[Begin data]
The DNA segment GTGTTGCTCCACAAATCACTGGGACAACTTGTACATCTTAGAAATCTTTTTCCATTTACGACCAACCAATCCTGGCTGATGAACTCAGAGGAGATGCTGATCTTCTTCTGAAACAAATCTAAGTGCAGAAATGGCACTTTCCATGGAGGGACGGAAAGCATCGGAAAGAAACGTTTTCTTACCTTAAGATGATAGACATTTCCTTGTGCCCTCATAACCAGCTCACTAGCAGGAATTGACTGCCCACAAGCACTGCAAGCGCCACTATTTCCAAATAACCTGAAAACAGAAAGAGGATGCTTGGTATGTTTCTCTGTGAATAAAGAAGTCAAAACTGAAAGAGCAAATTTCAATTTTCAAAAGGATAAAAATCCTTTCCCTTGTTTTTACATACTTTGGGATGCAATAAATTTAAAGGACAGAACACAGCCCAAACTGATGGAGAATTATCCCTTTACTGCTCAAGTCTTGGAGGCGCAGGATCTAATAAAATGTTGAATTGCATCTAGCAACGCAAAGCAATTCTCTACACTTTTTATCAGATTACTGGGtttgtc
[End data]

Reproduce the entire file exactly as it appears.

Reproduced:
The DNA segment GTGTTGCTCCACAAATCACTGGGACAACTTGTACATCTTAGAAATCTTTTTCCATTTACGACCAACCAATCCTGGCTGATGAACTCAGAGGAGATGCTGATCTTCTTCTGAAACAAATCTAAGTGCAGAAATGGCACTTTCCATGGAGGGACGGAAAGCATCGGAAAGAAACGTTTTCTTACCTTAAGATGATAGACATTTCCTTGTGCCCTCATAACCAGCTCACTAGCAGGAATTGACTGCCCACAAGCACTGCAAGCGCCACTATTTCCAAATAACCTGAAAACAGAAAGAGGATGCTTGGTATGTTTCTCTGTGAATAAAGAAGTCAAAACTGAAAGAGCAAATTTCAATTTTCAAAAGGATAAAAATCCTTTCCCTTGTTTTTACATACTTTGGGATGCAATAAATTTAAAGGACAGAACACAGCCCAAACTGATGGAGAATTATCCCTTTACTGCTCAAGTCTTGGAGGCGCAGGATCTAATAAAATGTTGAATTGCATCTAGCAACGCAAAGCAATTCTCTACACTTTTTATCAGATTACTGGGtttgtc